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Public Policy|Southampton

Higher Education Digest June 2018

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Highlights from June 2018

TEF

1. The 2018 results for the TEF (the Teaching Excellence Framework) were published on 6 June. As (most) 2017 TEF ratings last for three years, 181 HEIs chose to keep the award they had, and 31 who had a valid award from 2017 reapplied. There were also 49 providers (usually new providers with a short track record of data) who had provisional or short term awards in 2017 who reapplied, and 33 new applicants. The methodology was different between 2017 and 2018.

2. Taking into account both TEF 2017 and TEF 2018, there are now 269 HE providers with a full TEF Award – 27% rated Gold, 20% rated Silver and 23% rated Bronze. The University of Southampton received a Silver TEF Award in 2018.

3. Separately, UCAS published analysis of a survey of 85,000 applicants who submitted university applicants before the 15 January 2018 deadline. The survey data show:

QS World Rankings

4. The 2019 QS World Rankings were published in June. The top five Universities in the ranking are MIT, Stanford, Harvard, Caltech and Oxford. The top 5 UK universities are Oxford (5th) Cambridge (6th), Imperial (8th), UCL (10th) and Edinburgh (18th). The University of Southampton was placed 96th, up 6 places from last year, and 17th in the list of UK Universities.

Value for Money and Graduate Earnings

5. The Higher Education Policy Institute (HEPI) released its annual Student Academic Experience Survey on 7 June. The data included:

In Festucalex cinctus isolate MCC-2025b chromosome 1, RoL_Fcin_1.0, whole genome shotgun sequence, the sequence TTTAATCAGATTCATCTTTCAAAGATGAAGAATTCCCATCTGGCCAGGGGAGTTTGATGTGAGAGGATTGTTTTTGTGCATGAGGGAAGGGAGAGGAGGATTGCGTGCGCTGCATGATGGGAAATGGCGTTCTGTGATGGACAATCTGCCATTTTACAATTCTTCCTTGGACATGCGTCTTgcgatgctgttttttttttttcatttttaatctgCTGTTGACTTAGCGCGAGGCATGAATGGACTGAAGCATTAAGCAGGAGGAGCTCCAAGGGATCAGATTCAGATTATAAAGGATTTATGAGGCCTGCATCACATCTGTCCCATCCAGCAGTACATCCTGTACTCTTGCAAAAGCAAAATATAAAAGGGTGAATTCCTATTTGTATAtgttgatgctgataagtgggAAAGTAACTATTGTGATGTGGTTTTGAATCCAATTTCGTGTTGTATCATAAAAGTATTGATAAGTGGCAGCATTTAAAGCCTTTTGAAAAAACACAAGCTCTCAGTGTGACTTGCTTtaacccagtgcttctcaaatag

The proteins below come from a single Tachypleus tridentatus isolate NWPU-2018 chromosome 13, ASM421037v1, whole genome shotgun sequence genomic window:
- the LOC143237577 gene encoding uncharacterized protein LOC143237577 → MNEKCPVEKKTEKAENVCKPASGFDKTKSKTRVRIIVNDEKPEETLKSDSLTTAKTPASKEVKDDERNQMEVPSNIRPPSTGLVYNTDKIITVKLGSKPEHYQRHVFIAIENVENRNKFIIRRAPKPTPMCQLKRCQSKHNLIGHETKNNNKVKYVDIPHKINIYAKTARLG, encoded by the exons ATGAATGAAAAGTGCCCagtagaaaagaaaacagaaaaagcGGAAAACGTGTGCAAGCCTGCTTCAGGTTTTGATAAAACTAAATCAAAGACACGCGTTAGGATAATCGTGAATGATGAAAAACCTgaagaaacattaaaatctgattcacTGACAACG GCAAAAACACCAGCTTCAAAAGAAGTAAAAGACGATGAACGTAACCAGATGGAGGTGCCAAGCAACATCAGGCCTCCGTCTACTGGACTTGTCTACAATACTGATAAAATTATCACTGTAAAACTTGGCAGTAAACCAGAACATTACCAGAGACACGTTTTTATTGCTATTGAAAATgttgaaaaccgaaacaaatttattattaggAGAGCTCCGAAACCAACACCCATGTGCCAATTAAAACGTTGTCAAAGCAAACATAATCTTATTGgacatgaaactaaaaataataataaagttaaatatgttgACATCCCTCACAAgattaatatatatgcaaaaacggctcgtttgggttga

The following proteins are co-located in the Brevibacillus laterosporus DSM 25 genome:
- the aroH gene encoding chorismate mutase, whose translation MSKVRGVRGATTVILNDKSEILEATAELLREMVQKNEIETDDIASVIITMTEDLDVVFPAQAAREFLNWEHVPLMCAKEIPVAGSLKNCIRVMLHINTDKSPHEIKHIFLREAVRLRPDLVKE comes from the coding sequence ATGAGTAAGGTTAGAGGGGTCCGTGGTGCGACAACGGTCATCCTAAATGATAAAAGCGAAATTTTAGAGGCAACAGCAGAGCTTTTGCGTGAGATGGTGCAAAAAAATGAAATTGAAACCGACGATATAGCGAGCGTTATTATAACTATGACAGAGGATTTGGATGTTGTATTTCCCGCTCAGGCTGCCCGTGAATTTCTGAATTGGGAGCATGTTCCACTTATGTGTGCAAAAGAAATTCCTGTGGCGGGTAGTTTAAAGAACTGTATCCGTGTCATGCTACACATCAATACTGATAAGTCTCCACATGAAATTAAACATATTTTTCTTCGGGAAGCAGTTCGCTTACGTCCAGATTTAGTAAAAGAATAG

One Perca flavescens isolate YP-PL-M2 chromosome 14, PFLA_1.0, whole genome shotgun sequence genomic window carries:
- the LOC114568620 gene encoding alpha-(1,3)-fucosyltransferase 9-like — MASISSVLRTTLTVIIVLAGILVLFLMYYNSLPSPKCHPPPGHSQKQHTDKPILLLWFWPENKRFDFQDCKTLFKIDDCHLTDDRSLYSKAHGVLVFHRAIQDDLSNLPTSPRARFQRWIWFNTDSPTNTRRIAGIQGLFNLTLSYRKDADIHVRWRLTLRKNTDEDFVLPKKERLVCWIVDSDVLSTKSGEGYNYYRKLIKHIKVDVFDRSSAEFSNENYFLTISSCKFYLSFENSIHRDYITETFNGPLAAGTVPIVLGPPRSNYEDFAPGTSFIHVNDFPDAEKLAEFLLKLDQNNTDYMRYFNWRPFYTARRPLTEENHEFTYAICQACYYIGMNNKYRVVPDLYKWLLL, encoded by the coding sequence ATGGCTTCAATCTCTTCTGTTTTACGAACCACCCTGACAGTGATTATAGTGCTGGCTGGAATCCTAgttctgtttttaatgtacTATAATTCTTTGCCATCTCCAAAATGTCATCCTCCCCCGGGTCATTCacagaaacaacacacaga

6. Also on 7 June, Universities Minister Sam Giymah delivered a speech at the HEPI Annual Conference, which focussed on value for money issues, including differential rates of graduate earnings.

7. On 21 June, the DfE released more data on the Longitudinal Earnings Outcomes (LEO) of students 1, 3 and 5 years after graduation, for the 2015/16 tax year. With similar results from the previous year, it shows highest median earnings for graduates of medicine & dentistry, and the lowest median earnings for creative arts & design graduates.

Research into policy

8. The Institute for Government published a report in June on how government can work with academia. Recommendations include:

9. Separately, the Royal Society and the Academy of Medical Sciences published Evidence Synthesis for Policy, which sets out four principles for good evidence synthesis for policy: inclusive, rigorous, accessible and transparent. It also notes three proposals:

Higher Education Leavers Statistics

10. HESA has published its annual High Education Leavers Statistics (previously called Destinations of Leavers from Higher Education, DLHE). The data show that overall, 71% of leavers were in work, 15% were in further study and 5% were unemployed. The statistics are broken down by gender, person characteristics and subject. Median salaries were £24,000/£22,000 (male/female) for those in professional jobs and £17,000/£16,500 (male/female) for those in non-professional jobs.

Financial Concerns of Students

11. On 20 June, Universities UK published the results of a survey into the financial concerns of students. Key findings included:

Parliamentary Reports

12. The House of Commons Public Accounts Committee has published a report following its inquiry on the Higher Education Market. The report concluded that although HE was treated as a market by the Department for Education, it was not a market that was working in the interests of students or taxpayers. It made further recommendations on careers advice, widening participation activities, and the need for students to be able to shift courses or institutions more easily.

13. Meanwhile, the House of Lords Economic Affairs Committee have published a report on the Economics of Post-School Education. The report suggests that the UK is oversupplied with workers with undergraduate degrees, and undersupplied with those of technical and other qualifications. It finds three main reasons for this -